Other World Computing has a page of Install Videos for most recent Macs that make such upgrades a lot easier. While OWC rates the RAM upgrade as "easy" and a hard drive swap as "Straightforward," whatever the latter means, it appeared to me with the laptop opened up that changing hard drives shouldn't be all that difficult. At least you can see the hard drive with the back cover off. With the G4 PowerBook, one had to pull the keyboard, the top cover, and remove approximately 41 screws in the process of swapping out hard drives. (Yeah, I did it twice, and it was a nightmare both times.)
Upgrading the RAM to 16 GB really seemed to perk up performance on this computer. Of course, after parting with some serious bucks for the upgrade, I may not be the most objective source. But that amount of RAM will allow me to run Firefox, Dreamweaver, Photoshop and Adobe Bridge, Safari, Mail, and Parallels at the same time without running out of RAM (as the combo mentioned does on my Mac Mini with 8 GB of RAM).
After two months of using Lion on the MacBook Pro, Apple released their OS X Mountain Lion upgrade. Almost never an early adopter of operating systems, I sort of covered my eyes and took the plunge and started the update process just as soon as Apple had it posted. I was fortunate in not experiencing many of the error codes a lot of folks got while trying to download the upgrade. Towards the end of the download, I did get an error code, but was able to immediately reconnect and finish the download, and then upgrade without further problems.
I haven't really explored a lot of the new features of the new Mountain Lion operating system as yet. But I have been using Apple's new Dictation function to dictate these last two paragraphs. It's definitely usable, but also requires a good bit of careful proofreading. When I was teaching, we paid some serious bucks for ViaVoice to help some of our special education students. The same function now comes in Mountain Lion, making the upgrade definitely worth its $20 price tag.
I discovered something really cool while making a bootable backup of Lion on a USB external drive before upgrading to Mountain Lion. Carbon Copy Cloner detected that the external drive didn't have the recovery partition of Lion, the one that let me reinstall all of my software after trashing the original OS installation, and offered to create the partition and copy the necessary files.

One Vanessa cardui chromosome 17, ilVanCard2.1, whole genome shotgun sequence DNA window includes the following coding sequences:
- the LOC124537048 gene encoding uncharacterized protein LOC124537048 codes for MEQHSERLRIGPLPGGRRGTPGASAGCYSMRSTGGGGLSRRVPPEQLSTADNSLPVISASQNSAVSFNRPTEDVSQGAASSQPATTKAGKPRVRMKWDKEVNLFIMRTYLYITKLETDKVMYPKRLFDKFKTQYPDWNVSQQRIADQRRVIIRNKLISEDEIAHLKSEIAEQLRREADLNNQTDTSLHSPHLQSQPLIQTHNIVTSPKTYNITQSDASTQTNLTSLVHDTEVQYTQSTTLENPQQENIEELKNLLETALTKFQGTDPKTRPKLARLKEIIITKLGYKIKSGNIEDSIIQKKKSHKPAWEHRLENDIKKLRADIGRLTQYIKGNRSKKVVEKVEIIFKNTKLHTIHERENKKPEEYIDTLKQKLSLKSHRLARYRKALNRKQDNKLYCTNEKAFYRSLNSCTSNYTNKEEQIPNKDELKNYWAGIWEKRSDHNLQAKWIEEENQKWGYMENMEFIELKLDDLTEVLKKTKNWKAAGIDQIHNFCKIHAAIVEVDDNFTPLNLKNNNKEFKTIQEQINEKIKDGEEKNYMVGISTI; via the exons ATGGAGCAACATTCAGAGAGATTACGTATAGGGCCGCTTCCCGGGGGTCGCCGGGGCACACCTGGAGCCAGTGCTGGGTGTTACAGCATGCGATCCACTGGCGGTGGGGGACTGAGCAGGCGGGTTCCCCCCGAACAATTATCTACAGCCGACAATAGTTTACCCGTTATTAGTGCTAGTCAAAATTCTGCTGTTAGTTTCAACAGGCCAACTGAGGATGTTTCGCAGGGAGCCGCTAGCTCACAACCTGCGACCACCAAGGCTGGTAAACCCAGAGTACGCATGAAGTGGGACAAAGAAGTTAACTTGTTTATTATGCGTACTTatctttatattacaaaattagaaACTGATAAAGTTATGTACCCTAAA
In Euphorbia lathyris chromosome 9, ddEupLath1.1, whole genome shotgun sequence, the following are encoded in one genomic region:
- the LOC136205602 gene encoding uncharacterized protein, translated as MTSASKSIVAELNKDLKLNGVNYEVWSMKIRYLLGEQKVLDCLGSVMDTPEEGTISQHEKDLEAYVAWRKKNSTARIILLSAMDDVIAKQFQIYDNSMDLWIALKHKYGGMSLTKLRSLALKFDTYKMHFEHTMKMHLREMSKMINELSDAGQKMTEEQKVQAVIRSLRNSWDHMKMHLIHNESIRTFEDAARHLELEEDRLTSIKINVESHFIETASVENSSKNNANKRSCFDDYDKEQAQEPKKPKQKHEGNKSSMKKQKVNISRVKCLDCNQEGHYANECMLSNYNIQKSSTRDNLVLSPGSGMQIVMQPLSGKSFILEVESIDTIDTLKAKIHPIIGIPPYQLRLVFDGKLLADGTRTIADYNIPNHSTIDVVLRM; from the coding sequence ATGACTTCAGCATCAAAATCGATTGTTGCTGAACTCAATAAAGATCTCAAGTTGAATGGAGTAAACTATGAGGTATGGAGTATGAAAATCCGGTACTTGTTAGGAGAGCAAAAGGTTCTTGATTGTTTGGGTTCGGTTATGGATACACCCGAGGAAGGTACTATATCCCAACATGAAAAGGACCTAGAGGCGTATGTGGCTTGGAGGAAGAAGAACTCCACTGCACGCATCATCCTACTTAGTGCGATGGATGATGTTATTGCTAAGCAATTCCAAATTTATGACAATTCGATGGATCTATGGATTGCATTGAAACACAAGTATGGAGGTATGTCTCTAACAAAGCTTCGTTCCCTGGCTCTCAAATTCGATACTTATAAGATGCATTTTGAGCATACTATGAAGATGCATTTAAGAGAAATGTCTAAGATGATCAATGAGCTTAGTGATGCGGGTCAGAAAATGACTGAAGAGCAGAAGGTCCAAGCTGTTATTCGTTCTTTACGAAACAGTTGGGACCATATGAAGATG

How Do I Use It?
So far, the MacBook Pro has served mainly as a replacement for my G4 PowerBook. When I'm not surfing the web, checking email, or looking up actors from the current movie we're watching on TV, it sits perched on a book on a trashcan by my easychair. But I'm finding that I write and edit web pages more and more on it, often working from the kitchen table. It also gets jacked into my KVM box in my upstairs office for use with my 23" Cinema Display and standard keyboard and mouse. I can foresee the MacBook spending more time in the office, possibly taking over as my main computer at some point in the future.
At one point while writing this column with the MacBook Pro hooked into the larger display in the office, I also connected my G-RAID external drive that houses my Time Machine backups, some large files I don't want to store on internal hard drives, and a bootable version of Snow Leopard. Just to satisfy my curiosity, I booted from Snow Leopard on the G-RAID and found the laptop does indeed support Mac OS X 10.6.4. It isn't a terribly elegant setup at this point, as I just string the extra cables for the hookup across the table, making a real mess of things. But if I decide to work regularly with the laptop upstairs, there's always the option of using a dock, along with hiding the cables along the walls and under the table and desk.
I ended up pretty well finishing this column with the MacBook Pro hooked up to the Cinema Display while I waited for Spotlight to finish indexing a couple of Firewire drives I had connected. With the lovely bright screen of the MacBook Pro, it's almost a shame to hide it while using the bigger screen...almost. I've found the screen to be subject to lots of fingerprints and such.
Things I'd Do Differently